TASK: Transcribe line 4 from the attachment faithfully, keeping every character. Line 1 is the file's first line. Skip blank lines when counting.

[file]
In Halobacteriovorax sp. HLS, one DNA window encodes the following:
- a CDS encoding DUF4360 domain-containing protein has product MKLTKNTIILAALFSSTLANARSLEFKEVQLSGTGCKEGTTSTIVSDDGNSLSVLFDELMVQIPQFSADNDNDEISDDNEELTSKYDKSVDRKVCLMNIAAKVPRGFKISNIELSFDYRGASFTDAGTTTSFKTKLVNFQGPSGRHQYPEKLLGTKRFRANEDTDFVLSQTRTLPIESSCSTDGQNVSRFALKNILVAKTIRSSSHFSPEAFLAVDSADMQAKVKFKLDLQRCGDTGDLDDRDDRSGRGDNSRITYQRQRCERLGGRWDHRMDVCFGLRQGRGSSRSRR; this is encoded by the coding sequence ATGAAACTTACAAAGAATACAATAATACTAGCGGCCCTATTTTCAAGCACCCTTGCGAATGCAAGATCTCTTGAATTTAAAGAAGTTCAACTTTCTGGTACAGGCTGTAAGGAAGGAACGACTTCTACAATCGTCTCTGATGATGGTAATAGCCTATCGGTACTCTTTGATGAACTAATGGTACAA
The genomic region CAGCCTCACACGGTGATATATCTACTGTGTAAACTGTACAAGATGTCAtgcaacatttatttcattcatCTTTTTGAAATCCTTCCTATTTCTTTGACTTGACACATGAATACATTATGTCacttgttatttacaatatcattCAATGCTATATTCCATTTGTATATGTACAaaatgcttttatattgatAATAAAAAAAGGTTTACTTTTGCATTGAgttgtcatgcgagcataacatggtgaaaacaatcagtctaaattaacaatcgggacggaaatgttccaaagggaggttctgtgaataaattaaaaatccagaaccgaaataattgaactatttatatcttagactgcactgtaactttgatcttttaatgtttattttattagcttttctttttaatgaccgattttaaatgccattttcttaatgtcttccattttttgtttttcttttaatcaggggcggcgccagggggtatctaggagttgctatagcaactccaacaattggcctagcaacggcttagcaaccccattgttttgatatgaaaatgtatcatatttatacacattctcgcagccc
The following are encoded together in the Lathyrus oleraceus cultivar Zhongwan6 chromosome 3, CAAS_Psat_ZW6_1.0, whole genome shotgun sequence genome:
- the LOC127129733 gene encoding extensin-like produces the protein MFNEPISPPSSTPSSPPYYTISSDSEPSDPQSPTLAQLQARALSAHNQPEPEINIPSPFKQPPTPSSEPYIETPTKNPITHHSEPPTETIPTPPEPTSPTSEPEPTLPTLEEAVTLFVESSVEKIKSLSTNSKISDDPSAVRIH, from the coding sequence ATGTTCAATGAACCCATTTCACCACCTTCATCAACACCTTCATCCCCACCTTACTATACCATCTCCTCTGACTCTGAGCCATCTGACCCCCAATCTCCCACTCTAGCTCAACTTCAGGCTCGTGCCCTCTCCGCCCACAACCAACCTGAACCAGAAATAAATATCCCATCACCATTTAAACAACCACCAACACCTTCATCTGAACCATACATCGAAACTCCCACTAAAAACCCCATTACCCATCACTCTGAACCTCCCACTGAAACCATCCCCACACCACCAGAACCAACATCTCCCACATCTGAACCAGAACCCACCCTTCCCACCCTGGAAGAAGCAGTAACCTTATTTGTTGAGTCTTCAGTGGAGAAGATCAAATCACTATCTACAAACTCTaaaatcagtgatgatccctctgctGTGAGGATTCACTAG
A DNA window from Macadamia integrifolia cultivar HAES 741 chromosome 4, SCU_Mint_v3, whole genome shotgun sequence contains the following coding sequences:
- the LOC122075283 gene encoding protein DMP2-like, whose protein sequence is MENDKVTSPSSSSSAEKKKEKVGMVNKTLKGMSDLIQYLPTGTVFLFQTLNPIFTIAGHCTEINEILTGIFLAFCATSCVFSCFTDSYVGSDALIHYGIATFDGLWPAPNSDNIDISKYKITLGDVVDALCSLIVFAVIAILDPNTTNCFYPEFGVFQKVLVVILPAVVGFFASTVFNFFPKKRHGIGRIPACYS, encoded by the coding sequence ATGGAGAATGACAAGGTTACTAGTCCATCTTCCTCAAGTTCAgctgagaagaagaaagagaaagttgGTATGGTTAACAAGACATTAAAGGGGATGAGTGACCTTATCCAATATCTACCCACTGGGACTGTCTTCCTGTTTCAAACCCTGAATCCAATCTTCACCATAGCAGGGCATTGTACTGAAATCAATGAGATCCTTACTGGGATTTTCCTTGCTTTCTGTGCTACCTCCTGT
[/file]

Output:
The following are encoded together in the Lathyrus oleraceus cultivar Zhongwan6 chromosome 3, CAAS_Psat_ZW6_1.0, whole genome shotgun sequence genome: